Palestinian-Israeli actor Gassan Abbas carries I Shall Note Hate, produced by Mosaic Theater Company of DC in residence at the Atlas Performing Arts Center, alone on his shoulders. The one-man play, told in Hebrew and Arabic with English surtitles, tells the story of Izzeldin Abuelaish, a Muslim boy living in a refugee camp in the Gaza Strip who emerges from the chaos of his childhood to become a doctor. Even more remarkable, Abuelaish is unable to abandon his commitment to searching for peaceful coexistence between Israel and Palestine, even in the midst of tragedy.
A true story based on the physician’s internationally best-selling memoir, I Shall Not Hate: A Gaza Doctor’s Journey on the Road to Peace and Human Dignity, the play recounts the doctor’s stoic heroism that garnered him three Nobel Peace Prize nominations, and shines a light on the humanity behind the stories in the headlines. The production is staged as part of the Voices From a Changing Middle East Festival: The War Comes Home, featuring Israeli, Arab, and American artists from around the world.
Mosaic Theater arranged for Abbas to answer a few questions before he arrived in the States for this production.
Daron Christopher: How did you come to be involved with I Shall Note Hate?
Gassan Abbas: The Habima National Theatre offered to feature me in the story of Abuelaish and introduced me to the director Shay Pitovski.
I feel very close to the character. We share lots in common, Abuelaish and I – same like other Palestinians who have lots of things in common with him.
What excites me about this character is that I am essentially telling about myself beginning with childhood, up until almost the end. As I told Abuelaish himself, the only real difference between us is that his room was smaller than my family’s room. We also had eleven people in one room with no electricity, no running water and no toilet – but our room was a bit bigger in Umm al-Fahm.
Our land in Megiddo was owned by my grandfather. On that land we had fruits and vegetables and he used to send trucks full of these goods to Haifa. Today this land is dry and it is a kibbutz. This is the parallel to the Hoj village that Abuelaish lived in.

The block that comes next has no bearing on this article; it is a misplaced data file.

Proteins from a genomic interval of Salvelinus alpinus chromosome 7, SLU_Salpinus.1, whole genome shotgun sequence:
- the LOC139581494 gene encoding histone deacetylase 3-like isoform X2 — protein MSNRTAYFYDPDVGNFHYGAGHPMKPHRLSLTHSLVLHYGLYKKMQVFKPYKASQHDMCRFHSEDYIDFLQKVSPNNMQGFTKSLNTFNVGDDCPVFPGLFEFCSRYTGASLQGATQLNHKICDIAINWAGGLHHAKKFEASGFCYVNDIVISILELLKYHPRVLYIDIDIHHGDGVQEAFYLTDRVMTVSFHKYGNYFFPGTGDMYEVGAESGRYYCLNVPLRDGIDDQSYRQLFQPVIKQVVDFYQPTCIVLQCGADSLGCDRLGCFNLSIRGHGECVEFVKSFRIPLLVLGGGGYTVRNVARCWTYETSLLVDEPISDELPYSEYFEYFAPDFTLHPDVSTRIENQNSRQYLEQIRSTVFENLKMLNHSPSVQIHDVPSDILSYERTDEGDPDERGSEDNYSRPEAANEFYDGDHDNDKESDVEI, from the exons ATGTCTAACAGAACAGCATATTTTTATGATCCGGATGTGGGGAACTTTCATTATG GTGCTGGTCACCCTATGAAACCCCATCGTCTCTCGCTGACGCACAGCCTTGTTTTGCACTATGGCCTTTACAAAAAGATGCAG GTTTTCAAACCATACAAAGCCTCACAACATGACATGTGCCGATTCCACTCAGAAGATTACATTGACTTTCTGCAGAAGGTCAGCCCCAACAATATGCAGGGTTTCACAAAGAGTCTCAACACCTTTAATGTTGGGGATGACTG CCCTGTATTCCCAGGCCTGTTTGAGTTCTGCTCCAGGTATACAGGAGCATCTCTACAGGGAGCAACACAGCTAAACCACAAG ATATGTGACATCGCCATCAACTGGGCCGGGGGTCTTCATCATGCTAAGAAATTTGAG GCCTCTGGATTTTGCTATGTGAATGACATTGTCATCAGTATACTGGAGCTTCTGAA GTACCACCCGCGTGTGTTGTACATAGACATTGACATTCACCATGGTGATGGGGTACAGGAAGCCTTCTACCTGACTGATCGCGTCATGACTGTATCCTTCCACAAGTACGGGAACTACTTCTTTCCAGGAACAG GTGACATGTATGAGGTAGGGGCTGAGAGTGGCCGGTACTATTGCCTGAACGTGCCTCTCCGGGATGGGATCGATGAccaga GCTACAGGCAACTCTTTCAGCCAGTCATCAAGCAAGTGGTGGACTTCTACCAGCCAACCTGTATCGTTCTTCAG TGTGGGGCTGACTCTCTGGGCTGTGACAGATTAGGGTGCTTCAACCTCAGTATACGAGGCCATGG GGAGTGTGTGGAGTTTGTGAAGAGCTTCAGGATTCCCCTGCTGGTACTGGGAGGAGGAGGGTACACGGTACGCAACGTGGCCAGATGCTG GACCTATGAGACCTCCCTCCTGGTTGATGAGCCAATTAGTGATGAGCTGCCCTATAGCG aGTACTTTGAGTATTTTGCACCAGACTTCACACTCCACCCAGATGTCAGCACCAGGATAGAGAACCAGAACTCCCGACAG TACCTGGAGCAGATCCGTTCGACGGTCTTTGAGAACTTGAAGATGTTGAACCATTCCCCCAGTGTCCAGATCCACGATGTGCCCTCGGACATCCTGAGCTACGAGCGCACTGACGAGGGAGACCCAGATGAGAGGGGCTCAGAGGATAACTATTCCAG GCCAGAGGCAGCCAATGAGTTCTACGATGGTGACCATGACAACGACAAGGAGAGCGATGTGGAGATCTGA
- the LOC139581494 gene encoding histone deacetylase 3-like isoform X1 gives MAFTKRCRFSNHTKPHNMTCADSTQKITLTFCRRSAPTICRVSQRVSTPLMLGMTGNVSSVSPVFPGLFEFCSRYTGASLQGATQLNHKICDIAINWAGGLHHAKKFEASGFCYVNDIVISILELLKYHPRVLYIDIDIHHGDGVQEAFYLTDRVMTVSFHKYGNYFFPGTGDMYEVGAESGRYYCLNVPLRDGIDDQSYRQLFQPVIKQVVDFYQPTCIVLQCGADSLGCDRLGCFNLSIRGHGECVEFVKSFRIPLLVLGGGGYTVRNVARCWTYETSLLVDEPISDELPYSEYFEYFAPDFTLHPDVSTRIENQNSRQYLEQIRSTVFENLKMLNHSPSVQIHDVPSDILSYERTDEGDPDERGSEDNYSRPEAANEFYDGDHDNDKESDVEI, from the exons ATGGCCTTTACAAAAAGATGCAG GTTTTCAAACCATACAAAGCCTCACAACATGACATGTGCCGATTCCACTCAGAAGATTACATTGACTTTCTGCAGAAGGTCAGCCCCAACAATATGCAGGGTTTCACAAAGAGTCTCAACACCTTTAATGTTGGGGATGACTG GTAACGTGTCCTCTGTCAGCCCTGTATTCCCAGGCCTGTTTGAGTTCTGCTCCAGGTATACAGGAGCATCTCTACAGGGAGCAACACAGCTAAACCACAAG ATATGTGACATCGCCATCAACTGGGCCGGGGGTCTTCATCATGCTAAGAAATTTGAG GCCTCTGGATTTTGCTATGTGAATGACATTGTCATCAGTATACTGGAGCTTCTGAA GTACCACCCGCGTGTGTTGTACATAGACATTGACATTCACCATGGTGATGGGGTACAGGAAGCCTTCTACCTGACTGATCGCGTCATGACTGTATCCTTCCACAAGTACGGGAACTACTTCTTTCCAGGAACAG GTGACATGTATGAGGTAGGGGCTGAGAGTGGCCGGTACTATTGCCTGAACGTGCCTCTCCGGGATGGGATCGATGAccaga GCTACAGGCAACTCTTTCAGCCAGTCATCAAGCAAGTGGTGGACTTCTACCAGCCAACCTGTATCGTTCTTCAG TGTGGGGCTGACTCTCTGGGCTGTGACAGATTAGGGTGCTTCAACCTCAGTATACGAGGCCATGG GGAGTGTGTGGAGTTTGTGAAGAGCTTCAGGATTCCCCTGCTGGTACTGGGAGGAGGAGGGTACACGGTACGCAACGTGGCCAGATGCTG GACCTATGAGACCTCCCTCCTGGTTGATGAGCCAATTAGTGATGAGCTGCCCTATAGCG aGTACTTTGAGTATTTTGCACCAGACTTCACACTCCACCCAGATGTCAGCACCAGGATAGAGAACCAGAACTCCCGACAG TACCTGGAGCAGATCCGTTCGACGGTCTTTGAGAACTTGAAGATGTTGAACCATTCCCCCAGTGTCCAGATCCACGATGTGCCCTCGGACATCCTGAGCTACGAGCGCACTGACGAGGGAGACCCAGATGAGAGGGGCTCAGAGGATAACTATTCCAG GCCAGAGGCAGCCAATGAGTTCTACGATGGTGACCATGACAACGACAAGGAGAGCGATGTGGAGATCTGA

What does the play have to say about the current state of the Middle East?
This play speaks in a world of deaf people. I am not an optimist. In the beginning I perceived myself as an artless child, an optimist who believes in peace and coexistence but they killed the child which lived inside me. I am not the naïve irremediable kid I was.
I don’t know if the play has the power to change the way things are right now in the Middle East, especially with the fascist current government in Israel. Every day it becomes worse as people tend more to religion, which puts the divide and makes people radical – saying one religion is better or one person is more “worthy.”
I understand that you have performed I Shall Not Hate elsewhere. Has your perspective on the play and the issues it raises changed in the meantime?
The importance of this show grows every day. Even if it influences one person only, it is a lot to gain.
What’s next for you?
Maybe a political TV show, but I’d rather not to tell more now.
Anything else you would want audiences to know?
I say – you should come and watch the show. It will open up your mind and help you understand more.